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Return to Malawi: Bringing Home Instruments and Earthquake Data

Retrieving seismic equipment
Retrieving seismic equipment

In early May, Scott Nooner and I returned to Malawi to retrieve our seismic equipment and finally lay eyes on the data recorded over the last 4 months. Picking them up was vastly easier than putting them out. In contrast to the days studying out-dated maps and driving down dirt roads looking for sites, and hours of hard labor under the hot African sun digging holes and constructing vaults, recovery required only minutes at each site to shut down the equipment and safely stow it in plastic cases in the back of our rented truck. It took us about a day to recover all the equipment that we spent a week installing. Since we recovered the seismic equipment so quickly, we had time to collect new GPS data, too.

Although retrieving the seismic equipment proved easy, transporting numerous 50-lb boxes from one side of the world to the other is not trivial, as we discovered during the deployment. Our hasty departure in January prevented us from obtaining US customs documentation that would have simplified the export/import process, and our seismic equipment had to return from Malawi the way it came in – as checked luggage. We wrested ten ~50-lb pieces of baggage to the check-in counter at the Lilongwe airport, and handed over all of our remaining dollars plus a fistful of Malawi Kwacha for excess baggage fees. Checking in for each subsequent leg of the trip, we braced ourselves to part with more money. Even for the few pieces of equipment that we transported back to the US via a commercial shipper, we faced interesting challenges. The Karonga DHL office lacks a scale, so shipping agents and our Geological Survey colleagues made competing guesses as to the weight of our boxes and compromised on the average when charging us shipping fees.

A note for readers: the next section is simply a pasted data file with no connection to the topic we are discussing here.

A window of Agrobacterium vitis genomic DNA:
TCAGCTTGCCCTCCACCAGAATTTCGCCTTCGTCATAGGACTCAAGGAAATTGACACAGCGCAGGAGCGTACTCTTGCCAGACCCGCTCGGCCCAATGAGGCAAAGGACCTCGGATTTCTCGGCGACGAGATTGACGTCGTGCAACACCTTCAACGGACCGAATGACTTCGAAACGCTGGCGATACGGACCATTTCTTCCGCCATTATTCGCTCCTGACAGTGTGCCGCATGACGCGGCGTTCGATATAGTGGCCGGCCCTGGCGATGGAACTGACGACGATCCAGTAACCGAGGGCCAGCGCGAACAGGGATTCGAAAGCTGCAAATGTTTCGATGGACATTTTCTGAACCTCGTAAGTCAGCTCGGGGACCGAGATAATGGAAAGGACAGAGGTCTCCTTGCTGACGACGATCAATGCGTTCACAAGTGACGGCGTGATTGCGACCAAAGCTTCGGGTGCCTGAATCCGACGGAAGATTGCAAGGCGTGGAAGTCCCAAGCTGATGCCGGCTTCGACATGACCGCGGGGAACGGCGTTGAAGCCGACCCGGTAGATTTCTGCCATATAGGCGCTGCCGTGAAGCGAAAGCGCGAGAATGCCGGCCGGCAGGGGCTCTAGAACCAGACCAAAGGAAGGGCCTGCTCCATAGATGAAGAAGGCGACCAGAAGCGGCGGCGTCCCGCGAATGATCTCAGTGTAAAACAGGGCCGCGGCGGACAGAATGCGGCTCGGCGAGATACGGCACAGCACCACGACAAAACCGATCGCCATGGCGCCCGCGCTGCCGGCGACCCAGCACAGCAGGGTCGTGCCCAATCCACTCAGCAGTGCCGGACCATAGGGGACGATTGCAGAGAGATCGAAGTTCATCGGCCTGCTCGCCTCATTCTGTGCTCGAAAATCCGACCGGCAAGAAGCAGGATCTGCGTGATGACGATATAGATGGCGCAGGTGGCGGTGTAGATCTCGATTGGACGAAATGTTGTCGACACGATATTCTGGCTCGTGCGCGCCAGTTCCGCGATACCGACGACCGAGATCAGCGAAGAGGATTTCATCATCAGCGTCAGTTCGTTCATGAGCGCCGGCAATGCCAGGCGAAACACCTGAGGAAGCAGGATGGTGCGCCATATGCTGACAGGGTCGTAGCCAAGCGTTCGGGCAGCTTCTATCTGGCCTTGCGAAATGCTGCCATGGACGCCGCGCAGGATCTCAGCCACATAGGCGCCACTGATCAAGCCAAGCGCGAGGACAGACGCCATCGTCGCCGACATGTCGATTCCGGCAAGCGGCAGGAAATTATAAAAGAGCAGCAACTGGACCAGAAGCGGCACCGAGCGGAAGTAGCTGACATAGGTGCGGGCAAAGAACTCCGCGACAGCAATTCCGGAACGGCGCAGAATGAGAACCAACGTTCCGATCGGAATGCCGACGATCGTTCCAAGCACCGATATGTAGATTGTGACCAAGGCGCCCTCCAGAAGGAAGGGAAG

Example of aftershock recorded on four seismic station on Jan 19, 2010
Example of aftershock recorded on four seismic stations on Jan 19, 2010

Far and away the best part of recovering instruments is the chance to take a first look at the data, and our new dataset from Malawi did not disappoint. While sipping complementary wine on the long flight from Johannesburg to Atlanta, I perused the recordings from our seismometers. While (thankfully) there were no recurrences of the damaging events from December, to my delight I saw that we have recorded a remarkably persistent series of aftershocks. For our purposes, the more aftershocks, the merrier! We plan to determine the location of each aftershock to map out the structures below Earth’s surface that caused the large sequence of earthquakes in December. Stay tuned…..

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